Straight Outta Patience: The Truth About the Academy Awards and Racism

Hi, I’m Barrett. And I’m here to help you weed through the bullshit.

If you have a pulse and don’t live in an underground bunker, you probably know about the Academy Awards being under fire because of a racial controversy. A quick refresher: this is the second consecutive year in which all the acting categories and most of the major categories in general feature zero black nominees and only a few nonwhite ones, like Alejandro González Iñárritu, director of The Revenant.

That has caught a lot of people’s attention, especially in the black community; there are a number of celebrities who will be boycotting the ceremony, like Will Smith and his wife. Spike Lee as well. Host Chris Rock is reportedly going to rewrite his opening monologue to address this diversity issue. So yeah, it’s a big deal.

Here’s the thing: this whole diversity controversy about the Academy Awards is bugging the hell out of me. First of all, too many people are egregiously oversimplifying the issue, and second, not enough people are making a case as to what movies were snubbed and how they’re better than the movies that were nominated.

By my count, these are the 2015 films that featured prominent performances by members of the black community AND were considered to be noteworthy films in some way (and yes, I will only be focusing on black performances because that’s where the root of the controversy is – not Asian representation, not Hispanic representation, not Muslim representation – you get the idea):

Beasts of No Nation

Concussion

Creed

Dope

Straight Outta Compton

Tangerine

I’m not including The Hateful Eight because I don’t think Samuel L. Jackson did THAT good of a job. So let’s assess each film (and by the way, that’s only six movies out of 365 days, so just think about the overwhelming odds they’re working against in the first place – more on this later).

Beasts of No Nation

This was an exceptional movie and I’m surprised it didn’t receive a single nomination. Not one! Idris Elba was really good but I can’t say with certainty he was snubbed. It was a strong performance, but I’m not convinced it outpaced the nominees. It was also fairly subtle, which can make it harder to appreciate for some.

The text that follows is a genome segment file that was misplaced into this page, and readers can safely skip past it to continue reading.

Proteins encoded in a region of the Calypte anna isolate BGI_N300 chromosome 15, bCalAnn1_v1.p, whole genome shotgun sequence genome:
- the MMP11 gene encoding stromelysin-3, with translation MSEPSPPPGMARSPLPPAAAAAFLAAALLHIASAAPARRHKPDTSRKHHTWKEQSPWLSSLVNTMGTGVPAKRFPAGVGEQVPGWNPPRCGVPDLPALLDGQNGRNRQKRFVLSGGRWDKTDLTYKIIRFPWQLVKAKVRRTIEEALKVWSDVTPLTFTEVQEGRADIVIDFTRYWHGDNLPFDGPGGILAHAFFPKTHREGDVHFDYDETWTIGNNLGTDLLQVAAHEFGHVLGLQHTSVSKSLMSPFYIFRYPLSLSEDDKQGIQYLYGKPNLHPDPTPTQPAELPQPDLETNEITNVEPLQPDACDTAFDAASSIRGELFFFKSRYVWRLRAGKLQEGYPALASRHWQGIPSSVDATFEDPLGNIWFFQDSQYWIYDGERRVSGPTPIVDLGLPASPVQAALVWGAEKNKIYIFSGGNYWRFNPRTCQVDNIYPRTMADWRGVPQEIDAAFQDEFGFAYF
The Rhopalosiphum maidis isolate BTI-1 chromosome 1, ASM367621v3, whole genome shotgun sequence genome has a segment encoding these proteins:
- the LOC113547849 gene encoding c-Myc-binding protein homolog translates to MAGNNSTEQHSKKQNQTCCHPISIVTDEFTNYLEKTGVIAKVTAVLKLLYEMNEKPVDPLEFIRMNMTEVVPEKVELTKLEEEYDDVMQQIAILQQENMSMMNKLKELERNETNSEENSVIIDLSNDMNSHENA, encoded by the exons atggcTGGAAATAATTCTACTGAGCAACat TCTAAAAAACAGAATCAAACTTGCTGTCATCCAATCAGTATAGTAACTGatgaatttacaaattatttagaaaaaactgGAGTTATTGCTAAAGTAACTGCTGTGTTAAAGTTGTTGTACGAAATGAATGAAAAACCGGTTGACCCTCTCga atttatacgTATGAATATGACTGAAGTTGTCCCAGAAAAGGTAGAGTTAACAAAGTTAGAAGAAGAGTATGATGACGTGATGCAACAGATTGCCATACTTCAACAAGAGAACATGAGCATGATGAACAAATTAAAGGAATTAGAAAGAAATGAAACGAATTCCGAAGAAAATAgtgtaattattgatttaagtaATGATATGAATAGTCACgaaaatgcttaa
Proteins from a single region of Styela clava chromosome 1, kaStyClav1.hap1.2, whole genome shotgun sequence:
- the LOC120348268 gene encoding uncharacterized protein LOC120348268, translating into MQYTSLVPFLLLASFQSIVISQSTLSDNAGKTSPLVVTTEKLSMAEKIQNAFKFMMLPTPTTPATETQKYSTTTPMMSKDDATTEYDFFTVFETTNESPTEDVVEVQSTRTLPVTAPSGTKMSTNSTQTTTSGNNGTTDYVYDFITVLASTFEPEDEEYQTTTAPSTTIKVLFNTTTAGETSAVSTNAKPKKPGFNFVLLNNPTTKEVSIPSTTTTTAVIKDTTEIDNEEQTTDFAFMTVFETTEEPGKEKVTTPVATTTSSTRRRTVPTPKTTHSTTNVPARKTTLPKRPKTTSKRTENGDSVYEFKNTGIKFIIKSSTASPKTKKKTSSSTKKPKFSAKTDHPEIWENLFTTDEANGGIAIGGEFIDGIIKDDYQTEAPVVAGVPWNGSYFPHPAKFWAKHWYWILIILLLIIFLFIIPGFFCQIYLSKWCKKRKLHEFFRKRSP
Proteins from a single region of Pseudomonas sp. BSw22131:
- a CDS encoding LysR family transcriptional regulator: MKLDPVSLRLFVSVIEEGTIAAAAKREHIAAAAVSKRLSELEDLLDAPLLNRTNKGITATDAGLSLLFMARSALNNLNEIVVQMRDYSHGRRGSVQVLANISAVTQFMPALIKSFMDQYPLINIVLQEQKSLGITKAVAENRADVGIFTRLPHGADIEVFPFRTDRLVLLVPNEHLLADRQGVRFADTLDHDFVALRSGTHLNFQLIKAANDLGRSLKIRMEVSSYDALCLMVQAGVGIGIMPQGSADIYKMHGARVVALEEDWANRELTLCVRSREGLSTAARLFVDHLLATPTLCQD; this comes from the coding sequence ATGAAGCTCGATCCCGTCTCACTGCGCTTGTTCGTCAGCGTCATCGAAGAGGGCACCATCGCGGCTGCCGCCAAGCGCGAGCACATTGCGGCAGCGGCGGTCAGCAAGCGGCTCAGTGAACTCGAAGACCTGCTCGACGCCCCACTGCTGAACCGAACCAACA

If anything, teen actor Abraham Attah was snubbed. On the other hand, that kid from Room didn’t get nominated either, so I’m chalking this one up to the adults winning against the kids. Also, considering it didn’t get nominated for Best Director or Best Cinematography, I’m going to say the viewers either hate Netflix or the film just didn’t click with enough of them for whatever reason. It’s a damn shame for sure, but I don’t see racism being a factor here.

Concussion

I haven’t seen it, but honestly it doesn’t look very good (the reviews mostly back me up on this too). In the trailers at least, Will Smith was terrible with his overacting and atrocious accent. Some might argue the movie’s message was more important than the delivery, but The Big Short managed to excel on both ends, which doesn’t help Concussion‘s case.

I can’t help but snicker at Will Smith’s decision to boycott the ceremony. Go for it buddy. Your flick didn’t deserve any nominations to begin with.

Creed

I’m mad I haven’t seen Creed yet because I’m certain this has the strongest case for proving any type of racist agenda. Michael B. Jordan is one of my favorite actors and if he was even 80 percent as good here as he was in Fruitvale Station, he deserved consideration.

But the question then becomes this: was his performance truly so good, you can definitively say it was better than any of the Best Actor nominees? If the honest and objective answer is no, then the voters simply shafted him and it’s also probably because Creed is a sports movie at the core.

Did he get shafted because of some kind of cynical racial agenda? I don’t believe so, but I can’t guarantee it either.

Dope